We believe these risks are common in the case where unique and significant differentiators make a particular technology company’s products and services clearly superior. For a technology vendor in this position, there are many potential disadvantages to consolidation. In the recent past we believe we have been witnessing the negative results of some of these mergers, especially in our niche of advanced OCR technology for the mortgage industry.

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Paradatec has historically made its living by licensing our sophisticated mortgage OCR solutions to some of the largest banks and lenders in the country through OEM relationships with larger partners. Our solutions traditionally were only used in very large lenders. The net effect of the consolidation of the last few years is that our current and future re-sellers are able to leverage very sophisticated OCR technology to smaller organizations that never could support such platforms themselves.

PAUL WETZEL: Leading vendors are looking to add to their product offerings and/or customer base with acquisitions. Where the reason for the acquisition is augmenting the product offering, this can frequently be a faster time to market versus building the functionality natively. Having said this, acquisitions are not always guaranteed to be successful. Considerations like cultural fit of new teams vs. the acquirer, and compatibility of technology stacks are two key considerations among many others.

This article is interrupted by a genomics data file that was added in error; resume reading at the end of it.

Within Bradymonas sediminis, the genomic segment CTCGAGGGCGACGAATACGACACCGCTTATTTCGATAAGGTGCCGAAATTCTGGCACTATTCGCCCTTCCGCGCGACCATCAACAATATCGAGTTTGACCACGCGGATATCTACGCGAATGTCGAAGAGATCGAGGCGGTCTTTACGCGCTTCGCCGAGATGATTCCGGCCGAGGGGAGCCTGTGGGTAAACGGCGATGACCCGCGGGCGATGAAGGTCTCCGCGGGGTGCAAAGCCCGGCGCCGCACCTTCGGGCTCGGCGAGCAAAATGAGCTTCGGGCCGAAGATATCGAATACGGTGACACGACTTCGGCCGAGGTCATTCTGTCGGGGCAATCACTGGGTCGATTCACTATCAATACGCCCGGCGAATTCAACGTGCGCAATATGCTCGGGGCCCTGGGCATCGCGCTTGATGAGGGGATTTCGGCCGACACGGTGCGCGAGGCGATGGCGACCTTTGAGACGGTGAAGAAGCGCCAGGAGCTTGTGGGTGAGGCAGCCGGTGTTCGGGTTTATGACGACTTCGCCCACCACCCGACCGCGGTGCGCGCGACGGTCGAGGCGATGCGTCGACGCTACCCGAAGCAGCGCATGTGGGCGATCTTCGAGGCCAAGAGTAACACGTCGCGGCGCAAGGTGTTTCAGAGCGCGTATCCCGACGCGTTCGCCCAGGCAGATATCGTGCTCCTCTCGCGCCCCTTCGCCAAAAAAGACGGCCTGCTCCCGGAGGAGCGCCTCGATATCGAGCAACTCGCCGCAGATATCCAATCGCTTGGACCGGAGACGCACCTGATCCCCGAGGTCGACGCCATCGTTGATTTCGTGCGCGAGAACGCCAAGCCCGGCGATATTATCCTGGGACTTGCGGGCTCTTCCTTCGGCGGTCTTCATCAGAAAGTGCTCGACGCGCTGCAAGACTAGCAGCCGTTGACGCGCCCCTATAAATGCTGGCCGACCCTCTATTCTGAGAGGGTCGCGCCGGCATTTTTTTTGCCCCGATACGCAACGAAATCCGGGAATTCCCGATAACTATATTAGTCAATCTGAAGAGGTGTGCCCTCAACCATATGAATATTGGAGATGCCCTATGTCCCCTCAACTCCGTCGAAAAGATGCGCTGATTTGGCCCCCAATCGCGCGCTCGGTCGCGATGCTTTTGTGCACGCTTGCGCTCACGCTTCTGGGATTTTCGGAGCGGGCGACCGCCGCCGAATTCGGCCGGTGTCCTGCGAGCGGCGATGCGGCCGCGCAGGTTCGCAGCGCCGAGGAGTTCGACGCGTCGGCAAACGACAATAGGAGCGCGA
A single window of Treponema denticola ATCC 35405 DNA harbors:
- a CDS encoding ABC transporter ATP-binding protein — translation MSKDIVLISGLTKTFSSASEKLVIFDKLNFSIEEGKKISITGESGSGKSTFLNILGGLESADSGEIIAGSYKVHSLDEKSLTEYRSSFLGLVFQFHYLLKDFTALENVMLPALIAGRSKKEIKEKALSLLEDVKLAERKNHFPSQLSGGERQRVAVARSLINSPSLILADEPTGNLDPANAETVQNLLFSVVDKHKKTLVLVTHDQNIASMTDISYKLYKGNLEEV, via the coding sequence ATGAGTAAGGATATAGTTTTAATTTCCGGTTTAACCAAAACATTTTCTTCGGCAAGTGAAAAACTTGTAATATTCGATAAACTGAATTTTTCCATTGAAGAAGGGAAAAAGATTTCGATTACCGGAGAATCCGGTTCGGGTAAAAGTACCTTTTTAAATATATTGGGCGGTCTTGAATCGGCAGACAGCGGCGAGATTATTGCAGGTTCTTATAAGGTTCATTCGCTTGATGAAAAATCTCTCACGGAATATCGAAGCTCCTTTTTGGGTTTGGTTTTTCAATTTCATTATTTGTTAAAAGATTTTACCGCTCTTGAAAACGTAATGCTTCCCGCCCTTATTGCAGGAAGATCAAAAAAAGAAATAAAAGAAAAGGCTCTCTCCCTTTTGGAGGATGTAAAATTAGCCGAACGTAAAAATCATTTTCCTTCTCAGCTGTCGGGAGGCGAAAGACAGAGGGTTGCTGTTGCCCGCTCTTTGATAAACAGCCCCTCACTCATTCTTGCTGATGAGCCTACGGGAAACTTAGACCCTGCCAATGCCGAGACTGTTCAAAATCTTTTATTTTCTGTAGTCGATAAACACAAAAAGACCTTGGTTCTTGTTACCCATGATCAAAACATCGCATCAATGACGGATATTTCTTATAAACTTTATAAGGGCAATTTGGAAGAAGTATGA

MICHAEL L. RIDDLE: I think it depends on whom you talk to and which specific companies that you are referring to. In some instances, larger technology providers have acquired smaller providers for a specific technology, market niche or just to gain market share. Traditionally, these types of M&A don’t always work out because there isn’t synergy between the technology platforms, corporate cultures don’t mesh, and customer bases don’t align.

However, when the right companies merge, ones that have a shared vision for the future, corporate cultures that align, technology platforms that easily integrate, and where the sum is greater than its individual parts, there can be significant advantages for industry participants. This type of merger or acquisition has the power to disrupt an industry.